In your worldview, “is there an “age of innocence,”
an age under which a child’s action cannot be considered sins?
Answer: The question is
problematic. For one thing, should we not be preoccupied with the
development of virtue in children rather than innocence or sin? Also,
if we give a specific year under which a child is exempted from sin,
what happens on the day following the “age of maturity?” Has the
innocent deed done yesterday suddenly become sinful today? And if we
define a particular action as being sinful once one has reached the age
of maturity, who is going to administer the punishment, and what should
Although most religions define an age of spiritual maturity, we know
that psycho-spiritual development in the human does not happen
magically because an individual has celebrated a birthday.
Human psycho-spiritual development lies on a continuum that continues
until the moment of death and into the life beyond.
And even if there were a well-defined “age of innocence,” it
would not exempt parents, guardians and educators from patiently but
persistently educating the child to correct its “faults” or “weakness,”
the milder definition of sin. Older religious practices of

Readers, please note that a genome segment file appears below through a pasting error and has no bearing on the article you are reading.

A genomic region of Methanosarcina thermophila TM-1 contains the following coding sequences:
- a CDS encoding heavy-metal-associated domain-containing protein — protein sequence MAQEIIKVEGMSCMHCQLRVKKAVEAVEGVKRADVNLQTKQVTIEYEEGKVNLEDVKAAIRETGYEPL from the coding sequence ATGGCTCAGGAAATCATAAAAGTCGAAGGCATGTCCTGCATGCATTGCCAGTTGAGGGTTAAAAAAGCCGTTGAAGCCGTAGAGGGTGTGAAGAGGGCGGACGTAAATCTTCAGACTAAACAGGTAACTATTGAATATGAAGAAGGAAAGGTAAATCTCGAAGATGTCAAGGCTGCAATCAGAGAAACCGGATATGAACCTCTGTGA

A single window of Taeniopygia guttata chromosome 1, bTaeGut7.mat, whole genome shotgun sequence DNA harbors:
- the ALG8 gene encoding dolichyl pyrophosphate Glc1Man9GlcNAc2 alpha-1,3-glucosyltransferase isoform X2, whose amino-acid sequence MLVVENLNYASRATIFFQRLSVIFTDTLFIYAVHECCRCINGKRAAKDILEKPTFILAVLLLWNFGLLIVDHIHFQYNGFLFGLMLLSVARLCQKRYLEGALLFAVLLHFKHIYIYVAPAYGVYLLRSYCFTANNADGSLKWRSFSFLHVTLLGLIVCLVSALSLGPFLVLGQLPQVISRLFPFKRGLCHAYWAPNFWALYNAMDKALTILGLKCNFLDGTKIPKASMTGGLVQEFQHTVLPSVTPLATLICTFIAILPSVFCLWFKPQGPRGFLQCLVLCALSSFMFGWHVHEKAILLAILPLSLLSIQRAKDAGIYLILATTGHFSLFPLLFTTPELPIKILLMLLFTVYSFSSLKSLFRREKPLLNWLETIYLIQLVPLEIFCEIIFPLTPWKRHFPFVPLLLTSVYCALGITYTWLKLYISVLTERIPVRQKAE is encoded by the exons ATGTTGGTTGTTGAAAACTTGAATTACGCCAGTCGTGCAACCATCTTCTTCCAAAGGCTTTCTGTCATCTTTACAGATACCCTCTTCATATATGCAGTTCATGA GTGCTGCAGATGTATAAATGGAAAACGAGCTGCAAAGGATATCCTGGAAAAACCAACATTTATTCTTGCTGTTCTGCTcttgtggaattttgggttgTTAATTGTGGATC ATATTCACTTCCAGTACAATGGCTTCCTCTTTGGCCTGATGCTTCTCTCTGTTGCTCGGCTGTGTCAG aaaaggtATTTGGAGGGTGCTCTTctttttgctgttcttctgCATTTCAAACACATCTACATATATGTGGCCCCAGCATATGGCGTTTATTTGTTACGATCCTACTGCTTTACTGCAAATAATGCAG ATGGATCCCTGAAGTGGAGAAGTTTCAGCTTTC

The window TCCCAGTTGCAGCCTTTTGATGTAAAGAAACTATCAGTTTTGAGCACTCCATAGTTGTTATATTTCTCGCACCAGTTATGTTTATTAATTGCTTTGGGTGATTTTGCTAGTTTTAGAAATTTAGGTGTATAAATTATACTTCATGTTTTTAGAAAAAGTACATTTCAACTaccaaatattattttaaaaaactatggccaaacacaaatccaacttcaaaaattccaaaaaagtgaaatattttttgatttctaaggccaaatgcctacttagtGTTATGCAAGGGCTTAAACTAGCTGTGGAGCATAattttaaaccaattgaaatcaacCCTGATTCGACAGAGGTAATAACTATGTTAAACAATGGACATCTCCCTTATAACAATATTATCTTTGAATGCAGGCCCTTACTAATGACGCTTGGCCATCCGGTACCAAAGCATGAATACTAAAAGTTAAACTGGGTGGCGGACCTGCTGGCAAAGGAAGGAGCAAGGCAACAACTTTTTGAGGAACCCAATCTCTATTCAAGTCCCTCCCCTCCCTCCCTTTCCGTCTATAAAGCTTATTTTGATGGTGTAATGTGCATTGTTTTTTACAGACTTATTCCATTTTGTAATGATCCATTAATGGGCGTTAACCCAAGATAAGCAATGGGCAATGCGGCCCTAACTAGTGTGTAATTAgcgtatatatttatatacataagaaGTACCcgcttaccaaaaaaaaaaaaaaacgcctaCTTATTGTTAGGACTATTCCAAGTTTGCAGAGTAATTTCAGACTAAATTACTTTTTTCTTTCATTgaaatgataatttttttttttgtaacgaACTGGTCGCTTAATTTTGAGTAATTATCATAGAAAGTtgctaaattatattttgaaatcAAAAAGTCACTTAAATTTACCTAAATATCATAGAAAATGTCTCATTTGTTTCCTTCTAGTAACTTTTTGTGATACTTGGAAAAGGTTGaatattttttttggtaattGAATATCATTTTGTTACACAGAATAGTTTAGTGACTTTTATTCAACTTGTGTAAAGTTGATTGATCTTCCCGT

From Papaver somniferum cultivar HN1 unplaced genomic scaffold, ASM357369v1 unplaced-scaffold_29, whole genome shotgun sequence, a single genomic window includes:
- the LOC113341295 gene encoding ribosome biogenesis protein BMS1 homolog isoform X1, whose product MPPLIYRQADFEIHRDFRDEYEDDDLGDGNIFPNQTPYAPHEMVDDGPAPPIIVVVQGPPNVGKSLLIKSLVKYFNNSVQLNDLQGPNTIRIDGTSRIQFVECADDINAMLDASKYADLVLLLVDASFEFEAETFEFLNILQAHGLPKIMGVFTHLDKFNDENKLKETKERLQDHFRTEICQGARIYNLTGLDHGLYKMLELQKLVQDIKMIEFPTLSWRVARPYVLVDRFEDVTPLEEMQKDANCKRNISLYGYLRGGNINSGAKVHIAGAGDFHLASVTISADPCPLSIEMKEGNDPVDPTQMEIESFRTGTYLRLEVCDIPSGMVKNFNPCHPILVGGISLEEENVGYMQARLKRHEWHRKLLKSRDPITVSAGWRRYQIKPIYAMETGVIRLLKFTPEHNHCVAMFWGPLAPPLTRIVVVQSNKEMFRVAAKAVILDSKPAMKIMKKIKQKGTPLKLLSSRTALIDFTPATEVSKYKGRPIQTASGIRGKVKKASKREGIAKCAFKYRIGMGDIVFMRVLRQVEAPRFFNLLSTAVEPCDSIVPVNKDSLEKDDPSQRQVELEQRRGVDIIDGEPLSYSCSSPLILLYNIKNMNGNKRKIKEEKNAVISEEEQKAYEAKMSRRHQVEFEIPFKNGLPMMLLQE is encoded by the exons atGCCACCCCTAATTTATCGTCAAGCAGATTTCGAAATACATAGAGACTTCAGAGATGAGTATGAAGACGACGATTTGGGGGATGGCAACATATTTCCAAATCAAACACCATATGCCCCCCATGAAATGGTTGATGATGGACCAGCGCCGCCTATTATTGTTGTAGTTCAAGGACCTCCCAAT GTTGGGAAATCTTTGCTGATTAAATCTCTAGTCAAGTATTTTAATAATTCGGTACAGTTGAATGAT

child-rearing did not seem to have any perception of an age of
innocence. An unfounded belief in “original sin” only compounded the
problem. It led to coercive and even harmful
methods that included harsh corporal punishment to correct the “sin.”
Undoubtedly, the souls of children are innocent and sinless at birth,
but as they grow up, if left without any education, the developing
characters of children will show undesirable traits such as aggression
and selfishness that require correction and training. Role modelling,
mild verbal correction and religious instruction are the best ways to
foster character development in children.
In the Bahá’í Faith, two of our “core activities” that promote
character development are children’s and junior youth classes.
Specialized curricula have been developed for this purpose. The onset
of “spiritual maturity” has been defined in the Bahá’í Faith at age 15.
At this time, the laws of the religion must be observed if the
individual has defined herself as a Bahá’í. But the maturation process
begins before age 15 and continues after. It is an ongoing